I’m a genealogist. I become easily distracted.
And that’s what happened to me once again while I was watching a recorded version of the Bryan Cranston episode of Who Do You Think You Are? See yesterday’s post about this.
But the distraction, as is often the case, was worth it because I came across an incredible resource that may help improve my understanding of times when my ancestors lived.
I discovered a wealth of information in masters and doctoral theses — available online.
Library and Archives Canada
Theses Canada is a collaborative program between Library and Archives Canada and nearly 70 universities accredited by Universities Canada. It was launched in 1965 at the request of the deans of Canadian graduate schools.
The best way to use this website is to search through Advanced Search and choose the option, Electronic Theses. That way, you will see only what is available to read online. I entered keywords, such as Ireland, Fenian, and Montreal. I also entered some surnames.
Searching Fenian resulted in: The 1866 Fenian raid on Canada West: a study of colonial perceptions and reactions towards the Fenians in the Confederation era.
McGill University‘s online archives of theses is also excellent, especially because of the large number of theses available and the search feature.
The McGill search feature was the best I could find for researching Canadian theses. What I like is that you can search by keyword or topic. Not knowing what may be available, I sometimes review the list of topics and choose one of them to browse. Genealogists may want to start their search in History and then narrow down the results by selecting a sub-topic, such as Canadian, Church, or Military.
A search of “Fenian raid” produced 16 results, including:
- Robert Sellar and the Huntingdon Gleaner: the conscience of rural protestant Quebec, 1863-1919
- The county of Missisquoi in the Eastern Townships of the Province of Quebec (1770’s-1867)
- Preaching the Great War: Canadian Anglicans and the war sermon 1914-1918.
A search by topic and sub-topic, History and United States, uncovered this 1927 thesis:
- Lord Palmerston’s diplomatic partisanship in favor of the Confederate States during the American Civil War, April, 1861 – October 24th, 1862.
A search of “New France” resulted in more than 300 hits, including these:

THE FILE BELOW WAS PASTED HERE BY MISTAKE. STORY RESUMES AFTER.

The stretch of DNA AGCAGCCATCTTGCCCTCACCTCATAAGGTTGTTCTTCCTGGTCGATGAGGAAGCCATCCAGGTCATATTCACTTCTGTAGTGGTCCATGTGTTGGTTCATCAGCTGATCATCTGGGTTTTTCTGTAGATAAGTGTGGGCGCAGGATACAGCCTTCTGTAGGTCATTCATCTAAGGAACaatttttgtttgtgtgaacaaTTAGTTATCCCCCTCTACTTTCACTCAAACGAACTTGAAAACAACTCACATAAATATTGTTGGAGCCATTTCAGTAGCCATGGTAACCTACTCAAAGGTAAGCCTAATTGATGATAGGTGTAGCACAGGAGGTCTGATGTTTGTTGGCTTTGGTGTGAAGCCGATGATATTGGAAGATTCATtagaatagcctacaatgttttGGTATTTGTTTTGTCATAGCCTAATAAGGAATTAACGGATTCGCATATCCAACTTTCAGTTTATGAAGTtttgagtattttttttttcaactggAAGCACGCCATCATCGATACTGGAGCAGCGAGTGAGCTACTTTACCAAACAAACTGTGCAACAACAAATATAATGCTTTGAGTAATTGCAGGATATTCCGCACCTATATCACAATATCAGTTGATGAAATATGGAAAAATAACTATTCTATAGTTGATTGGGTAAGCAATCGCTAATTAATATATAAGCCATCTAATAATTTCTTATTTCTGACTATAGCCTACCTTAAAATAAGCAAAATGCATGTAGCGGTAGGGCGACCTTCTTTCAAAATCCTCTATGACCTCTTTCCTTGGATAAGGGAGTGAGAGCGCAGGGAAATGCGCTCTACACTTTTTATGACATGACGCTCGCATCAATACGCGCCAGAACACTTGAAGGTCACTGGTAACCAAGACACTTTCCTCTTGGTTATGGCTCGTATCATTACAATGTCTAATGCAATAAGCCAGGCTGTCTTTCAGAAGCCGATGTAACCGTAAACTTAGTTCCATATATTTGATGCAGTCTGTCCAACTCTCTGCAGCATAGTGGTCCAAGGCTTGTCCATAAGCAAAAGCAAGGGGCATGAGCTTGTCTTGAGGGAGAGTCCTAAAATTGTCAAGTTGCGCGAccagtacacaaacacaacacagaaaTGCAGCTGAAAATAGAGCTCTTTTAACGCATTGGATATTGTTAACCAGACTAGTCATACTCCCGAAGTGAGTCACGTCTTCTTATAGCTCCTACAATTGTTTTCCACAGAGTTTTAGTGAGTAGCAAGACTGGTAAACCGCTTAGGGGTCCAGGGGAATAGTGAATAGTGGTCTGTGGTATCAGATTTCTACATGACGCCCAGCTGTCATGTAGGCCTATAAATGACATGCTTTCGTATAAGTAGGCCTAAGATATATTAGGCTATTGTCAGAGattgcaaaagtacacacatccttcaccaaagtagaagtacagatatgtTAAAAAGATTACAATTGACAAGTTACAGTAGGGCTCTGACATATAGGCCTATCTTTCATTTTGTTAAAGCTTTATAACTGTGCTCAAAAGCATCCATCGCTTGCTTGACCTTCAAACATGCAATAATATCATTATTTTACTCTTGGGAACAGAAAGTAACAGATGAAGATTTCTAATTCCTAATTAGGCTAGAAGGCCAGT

- The French-Canadian under British rule, 1760-1800
- “To be sold, a Negro wench” : slave ads of the Montreal Gazette, 1785-1805.
Université de Montréal
The Université de Montréal also offers online access to theses, and the vast majority are available in French only.
The good news for English-speaking genealogists is that the web page and search terms are available in English. While it may be best to search for French keywords, all the theses I looked at were tagged with both French and English words. So, try Ireland or Irlande.
The thesis database on Concordia University‘s website is worth reviewing if you can visit the library in person or if just to see what is available. I could not find a thesis online, only titles and some abstracts. This database would be useful to family historians conducting in-depth research who can visit the university’s library. Or perhaps the university handles long-distance requests.
For theses from 1998 to 2002, the university directs researchers to Theses Canada. Students with a university card have fuller online access.
Other Canadian universities
I checked the University of Toronto and Queen’s University’s websites for an online thises database, but could only see where students and staff with cards and/or login IDs would have online access.
Maps and illustrations
Some theses and dissertations include maps and illustrations, so scan through the thesis to find them.
Bibliographies and appendices
Look at the bibliographies and appendices at the back of each thesis. Sometimes these sections will hold more information for you than what you will find in the dissertation.
Remember that the authors who submitted these theses own the copyright for the work and retain their intellectual property rights. No one can reproduce the material or a portion of it without the copyright holder’s expressed consent.
I would be interested to learn about other Canadian universities that have a good online database of theses. I bet some American universities have excellent online databases that would help both Canadian and American genealogists. Any suggestions?